Vincent's Word Studies, by Marvin R. Vincent, , at sacred-texts.com
Lit., to step on one side.
Wash not their hands
Washing before meals was alone regarded as a commandment; washing after meals only as a duty. By and by the more rigorous actually washed between the courses, although this was declared to be purely voluntary. The distinctive designation for washing after meals was the lifting of the hands; while for washing before meat a term was used which meant, literally, to rub. If "holy," i.e., sacrificial food was to be partaken of, a complete immersion of the hands, and not a mere "uplifting" was prescribed. As the purifications were so frequent, and care had to be taken that the water had not been used for other purposes, or something fallen into it that might discolor or defile it, large vessels or jars were generally kept for the purpose (see Joh 2:6). It was the practice to draw water out of these with a kind of ladle or bucket - very often of glass - which must hold at least one and a half egg-shells (compare draw out now, Joh 2:8). The water was poured on both hands, which must be free of anything covering them, such as gravel, mortar, etc. The hands were lifted up so as to make the water run to the wrist, in order to insure that the whole hand was washed, and that the water polluted by the hand did not again run down the fingers. Similarly, each hand was rubbed with the other (the fist), provided the hand that rubbed had been affused; otherwise, the rubbing might be done against the head, or even against a wall. But there was one point on which special stress was laid. In the "first affusion," which was all that originally was required when the hands were not levitically "defiled," the water had to run down to the wrist. If the water remained short of the wrist, the hands were not clean. See Mar 7:3 (Edersheim, "Life and Times of Jesus").
The significance of this little word must not be overlooked. Christ admits that the disciples had transgressed a human injunction, but adds, "Ye also transgress, and in a much greater way." "Whether the disciples transgress or not, you are the greatest transgressors" (Bengel). The one question is met with the other in the same style. Luther says, "He places one wedge against the other, and therewith drives the first back."
Die the death (θανάτῳ τελευτάτω)
The Hebrew idiom is, he shall certainly be executed. The Greek is, lit., let him come to his end by death.
It is a gift (δῶρον)
Rev., given to God. The picture is that of a churlish son evading the duty of assisting his needy parents by uttering the formula, Corban, it is a gift to God. "Whatever that may be by which you might be helped by me, is not mine to give. It is vowed to God." The man, however, was not bound in that case to give his gift to the temple-treasury, while he was bound not to help his parent; because the phrase did not necessarily dedicate the gift to the temple. By a quibble it was regarded as something like Corban, as if it were laid on the altar and put entirely out of reach. It was expressly stated that such a vow was binding, even if what was vowed involved a breach of the law.
Have made of none effect (ἠκυρώσατε)
Rev., made void; ἀ, not, κῦρος, authority. Ye have deprived it of its authority.
Is far (ἀπέχει)
Lit., holds off from me.
Out of the heart
Compare Plato. "For all good and evil, whether in the body or in human nature, originates, as he declared, in the soul, and overflows from thence, as from the head into the eyes; and therefore, if the head and body are to be well, you must begin by curing the soul. That is the first thing" ("Charmides," 157).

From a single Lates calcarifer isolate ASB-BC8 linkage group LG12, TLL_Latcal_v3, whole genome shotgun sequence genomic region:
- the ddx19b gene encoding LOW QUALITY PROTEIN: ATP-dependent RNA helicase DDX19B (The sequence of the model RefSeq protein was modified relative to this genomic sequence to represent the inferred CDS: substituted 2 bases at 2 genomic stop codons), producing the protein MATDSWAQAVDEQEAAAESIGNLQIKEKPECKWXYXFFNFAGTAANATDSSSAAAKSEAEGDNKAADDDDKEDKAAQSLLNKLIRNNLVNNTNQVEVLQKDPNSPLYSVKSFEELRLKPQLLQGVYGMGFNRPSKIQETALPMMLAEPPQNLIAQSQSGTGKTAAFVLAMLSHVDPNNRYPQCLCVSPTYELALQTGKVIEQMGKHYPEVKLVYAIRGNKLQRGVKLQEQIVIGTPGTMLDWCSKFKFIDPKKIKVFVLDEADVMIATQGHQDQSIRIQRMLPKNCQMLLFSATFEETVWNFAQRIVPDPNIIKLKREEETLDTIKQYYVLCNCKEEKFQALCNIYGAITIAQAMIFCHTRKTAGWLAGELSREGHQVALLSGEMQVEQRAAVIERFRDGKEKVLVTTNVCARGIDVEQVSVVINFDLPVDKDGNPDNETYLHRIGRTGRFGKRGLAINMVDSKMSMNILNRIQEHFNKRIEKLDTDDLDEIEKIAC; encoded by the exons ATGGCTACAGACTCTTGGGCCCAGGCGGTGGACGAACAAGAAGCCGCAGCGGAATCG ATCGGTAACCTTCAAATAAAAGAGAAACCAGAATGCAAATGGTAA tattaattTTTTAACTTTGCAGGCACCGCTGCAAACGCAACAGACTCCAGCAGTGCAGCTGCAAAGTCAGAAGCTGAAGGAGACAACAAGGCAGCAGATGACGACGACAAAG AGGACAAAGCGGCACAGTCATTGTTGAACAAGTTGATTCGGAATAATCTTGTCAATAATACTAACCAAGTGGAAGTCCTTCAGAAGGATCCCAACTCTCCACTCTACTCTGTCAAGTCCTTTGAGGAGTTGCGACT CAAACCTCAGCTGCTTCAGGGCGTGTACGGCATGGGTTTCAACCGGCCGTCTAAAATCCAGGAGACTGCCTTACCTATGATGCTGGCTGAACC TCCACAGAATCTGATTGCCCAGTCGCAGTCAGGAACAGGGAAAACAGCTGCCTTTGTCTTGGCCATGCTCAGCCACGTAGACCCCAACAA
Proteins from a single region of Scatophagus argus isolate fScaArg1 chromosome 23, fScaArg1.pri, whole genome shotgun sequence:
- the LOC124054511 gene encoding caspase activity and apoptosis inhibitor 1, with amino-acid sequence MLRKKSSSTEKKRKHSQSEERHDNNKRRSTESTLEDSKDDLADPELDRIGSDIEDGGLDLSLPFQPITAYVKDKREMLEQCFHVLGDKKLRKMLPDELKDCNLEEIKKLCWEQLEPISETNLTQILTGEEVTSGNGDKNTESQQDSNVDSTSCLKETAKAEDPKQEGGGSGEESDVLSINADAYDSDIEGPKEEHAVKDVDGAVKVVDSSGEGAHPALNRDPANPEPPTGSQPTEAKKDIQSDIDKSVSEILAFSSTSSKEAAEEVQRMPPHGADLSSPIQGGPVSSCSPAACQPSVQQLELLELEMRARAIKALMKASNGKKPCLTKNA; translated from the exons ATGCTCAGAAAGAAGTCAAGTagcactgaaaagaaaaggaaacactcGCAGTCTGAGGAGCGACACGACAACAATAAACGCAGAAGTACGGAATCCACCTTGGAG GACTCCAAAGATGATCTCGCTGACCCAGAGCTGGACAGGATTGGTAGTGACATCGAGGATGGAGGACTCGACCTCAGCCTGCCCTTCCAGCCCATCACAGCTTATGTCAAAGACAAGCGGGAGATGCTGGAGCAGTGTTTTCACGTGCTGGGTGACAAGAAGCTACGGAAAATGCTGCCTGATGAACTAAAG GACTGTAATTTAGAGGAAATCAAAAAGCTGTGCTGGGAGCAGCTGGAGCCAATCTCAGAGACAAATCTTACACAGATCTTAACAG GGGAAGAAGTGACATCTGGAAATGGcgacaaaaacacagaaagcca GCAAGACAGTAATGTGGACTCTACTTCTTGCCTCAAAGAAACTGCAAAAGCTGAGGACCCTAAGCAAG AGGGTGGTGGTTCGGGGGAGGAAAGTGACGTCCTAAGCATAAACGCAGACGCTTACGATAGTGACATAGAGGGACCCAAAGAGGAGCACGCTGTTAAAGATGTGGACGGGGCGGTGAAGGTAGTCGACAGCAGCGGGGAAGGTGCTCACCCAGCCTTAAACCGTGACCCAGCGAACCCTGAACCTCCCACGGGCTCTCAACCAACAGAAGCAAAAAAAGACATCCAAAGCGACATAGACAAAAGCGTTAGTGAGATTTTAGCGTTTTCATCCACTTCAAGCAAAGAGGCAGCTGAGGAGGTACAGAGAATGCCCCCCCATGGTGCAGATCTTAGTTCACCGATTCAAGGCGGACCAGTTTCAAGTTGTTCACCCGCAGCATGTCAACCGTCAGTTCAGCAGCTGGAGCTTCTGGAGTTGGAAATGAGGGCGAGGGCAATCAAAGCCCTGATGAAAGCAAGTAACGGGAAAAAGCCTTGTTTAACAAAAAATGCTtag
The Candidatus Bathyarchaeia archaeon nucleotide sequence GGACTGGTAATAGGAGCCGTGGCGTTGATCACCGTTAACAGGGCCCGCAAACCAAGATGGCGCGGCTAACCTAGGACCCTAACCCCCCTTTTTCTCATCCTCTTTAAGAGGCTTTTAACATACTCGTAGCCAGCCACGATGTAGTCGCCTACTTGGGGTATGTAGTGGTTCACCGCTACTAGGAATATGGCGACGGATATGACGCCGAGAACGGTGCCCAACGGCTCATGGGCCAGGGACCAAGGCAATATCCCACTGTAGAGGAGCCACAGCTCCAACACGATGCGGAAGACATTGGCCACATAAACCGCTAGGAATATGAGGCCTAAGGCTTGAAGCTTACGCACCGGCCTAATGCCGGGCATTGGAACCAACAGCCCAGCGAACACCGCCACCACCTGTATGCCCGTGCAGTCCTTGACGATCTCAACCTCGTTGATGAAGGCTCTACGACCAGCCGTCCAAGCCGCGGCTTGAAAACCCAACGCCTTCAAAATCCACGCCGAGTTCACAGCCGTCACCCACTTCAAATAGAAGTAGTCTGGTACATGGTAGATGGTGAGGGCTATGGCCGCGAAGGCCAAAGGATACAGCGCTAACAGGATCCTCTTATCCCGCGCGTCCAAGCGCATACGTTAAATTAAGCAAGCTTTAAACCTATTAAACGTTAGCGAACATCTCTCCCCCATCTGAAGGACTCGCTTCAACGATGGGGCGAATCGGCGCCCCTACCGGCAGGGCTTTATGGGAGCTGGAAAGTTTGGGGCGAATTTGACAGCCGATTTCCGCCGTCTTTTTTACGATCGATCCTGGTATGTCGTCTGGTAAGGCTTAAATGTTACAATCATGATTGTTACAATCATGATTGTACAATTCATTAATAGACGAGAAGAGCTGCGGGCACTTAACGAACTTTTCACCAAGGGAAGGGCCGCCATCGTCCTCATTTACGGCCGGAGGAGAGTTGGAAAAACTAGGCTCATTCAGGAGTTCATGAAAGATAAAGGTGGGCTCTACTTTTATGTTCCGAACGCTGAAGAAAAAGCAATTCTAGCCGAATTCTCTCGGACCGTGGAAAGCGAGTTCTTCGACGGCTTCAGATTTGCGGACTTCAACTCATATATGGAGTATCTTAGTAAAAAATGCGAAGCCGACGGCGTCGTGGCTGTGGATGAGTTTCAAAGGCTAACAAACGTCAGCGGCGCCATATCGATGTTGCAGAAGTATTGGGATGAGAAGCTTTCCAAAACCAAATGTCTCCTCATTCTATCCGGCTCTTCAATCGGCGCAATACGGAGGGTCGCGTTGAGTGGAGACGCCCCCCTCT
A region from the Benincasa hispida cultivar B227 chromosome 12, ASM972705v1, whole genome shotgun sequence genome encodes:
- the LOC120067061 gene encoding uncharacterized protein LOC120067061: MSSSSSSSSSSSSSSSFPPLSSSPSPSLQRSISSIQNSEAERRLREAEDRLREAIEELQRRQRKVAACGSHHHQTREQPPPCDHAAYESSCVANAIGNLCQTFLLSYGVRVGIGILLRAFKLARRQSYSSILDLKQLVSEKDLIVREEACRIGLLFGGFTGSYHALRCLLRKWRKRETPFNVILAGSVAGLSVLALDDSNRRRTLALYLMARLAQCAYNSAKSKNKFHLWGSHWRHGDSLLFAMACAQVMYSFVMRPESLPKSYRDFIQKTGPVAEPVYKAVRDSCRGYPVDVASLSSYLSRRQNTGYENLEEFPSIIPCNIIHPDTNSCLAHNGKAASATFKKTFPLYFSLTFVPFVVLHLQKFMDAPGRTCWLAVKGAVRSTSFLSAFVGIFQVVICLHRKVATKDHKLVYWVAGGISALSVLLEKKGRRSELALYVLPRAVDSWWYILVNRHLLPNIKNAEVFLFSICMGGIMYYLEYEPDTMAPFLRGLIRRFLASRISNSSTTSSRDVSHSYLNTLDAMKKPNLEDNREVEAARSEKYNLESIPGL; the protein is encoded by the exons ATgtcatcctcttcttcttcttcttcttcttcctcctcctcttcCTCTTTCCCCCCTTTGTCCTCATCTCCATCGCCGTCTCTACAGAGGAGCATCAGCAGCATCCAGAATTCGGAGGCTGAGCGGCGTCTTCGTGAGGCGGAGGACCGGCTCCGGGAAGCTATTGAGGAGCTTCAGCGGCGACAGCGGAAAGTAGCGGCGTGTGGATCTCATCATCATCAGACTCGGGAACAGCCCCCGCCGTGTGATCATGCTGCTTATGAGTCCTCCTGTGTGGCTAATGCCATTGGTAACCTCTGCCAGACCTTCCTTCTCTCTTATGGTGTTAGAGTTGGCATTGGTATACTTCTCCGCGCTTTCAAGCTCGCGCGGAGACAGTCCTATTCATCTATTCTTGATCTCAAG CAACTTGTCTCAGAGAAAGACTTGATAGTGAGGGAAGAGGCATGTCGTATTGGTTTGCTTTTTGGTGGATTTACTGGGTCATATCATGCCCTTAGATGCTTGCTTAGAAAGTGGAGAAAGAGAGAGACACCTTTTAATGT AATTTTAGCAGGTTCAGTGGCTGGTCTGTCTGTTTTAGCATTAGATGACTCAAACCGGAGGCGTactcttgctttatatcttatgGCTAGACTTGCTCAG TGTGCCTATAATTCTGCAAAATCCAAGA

Lit., reasonings (compare Mar 9:33, Rev.), or disputings (Phi 2:14), like the captious questioning of the Pharisees about washing hands.
Lit., and better, as Rev., parts.
Out of the same coasts (ἀπὸ τῶν δρίων ἐκείνων)
Lit., as Rev., from those borders; i.e., she crossed from Phoenicia into Galilee.
With a loud, importunate cry: from behind. Compare after, Mat 15:23.
Making her daughter's misery her own.
Grievously vexed with a devil (κακῶς δαιμονίζεται)
Lit., is badly demonized. Sir J. Cheke, very evil devilled.
Send her away
With her request granted; for, as Bengel exquisitely remarks, "Thus Christ was accustomed to send away."
Children's (τῶν τέκνων)
Bengel observes that while Christ spoke severely to the Jews, he spoke honorably of them to those without. Compare Joh 4:22.
Diminutive: little dogs. In Mat 15:27, Wyc. renders the little whelps, and Tynd., in both verses, whelPsalms The picture is of a family meal, with the pet house-dogs running round the table.
The children are the masters of the little dogs. Compare Mar 7:28, "the children's crumbs."
Cast them down (ἔῤῥιψαν)
Very graphic. Lit., flung them down; not carelessly, but in haste, because so many were coming on the same errand.
I will not (οὐ θέλω)
The A. V. might easily be mistaken for the simple future of the verb send. But two verbs are used: the verb I will expressing Jesus' feeling or disposition. The Greek order is, and to send them away fasting I am not willing. Therefore Rev. is better: I would not.
Lit., be unstrung or relaxed.
Little fishes (ἰχθύδια)
Diminutive. The disciples make their provision seem as small as possible. In Mat 15:36 the diminutive is not used.
On the ground (ἐπὶ τὴν γῆν)
Compare Mar 8:6. On the occasion of feeding the five thousand, the multitude sat down on the grass (ἐπὶ τοὺς χότρους), Mat 14:19. It was then the month of flowers. Compare Mar 6:39, the green grass, and Joh 6:10, much grass. On the present occasion, several weeks later, the grass would be burnt up, so that they would sit on the ground.
According to the Jewish ordinance, the head of the house was to speak the blessing only if he himself shared in the meal; yet if they who sat down to it were not merely guests, but his children or his household, then he might speak it, even if he himself did not partake.
See on Mat 14:20.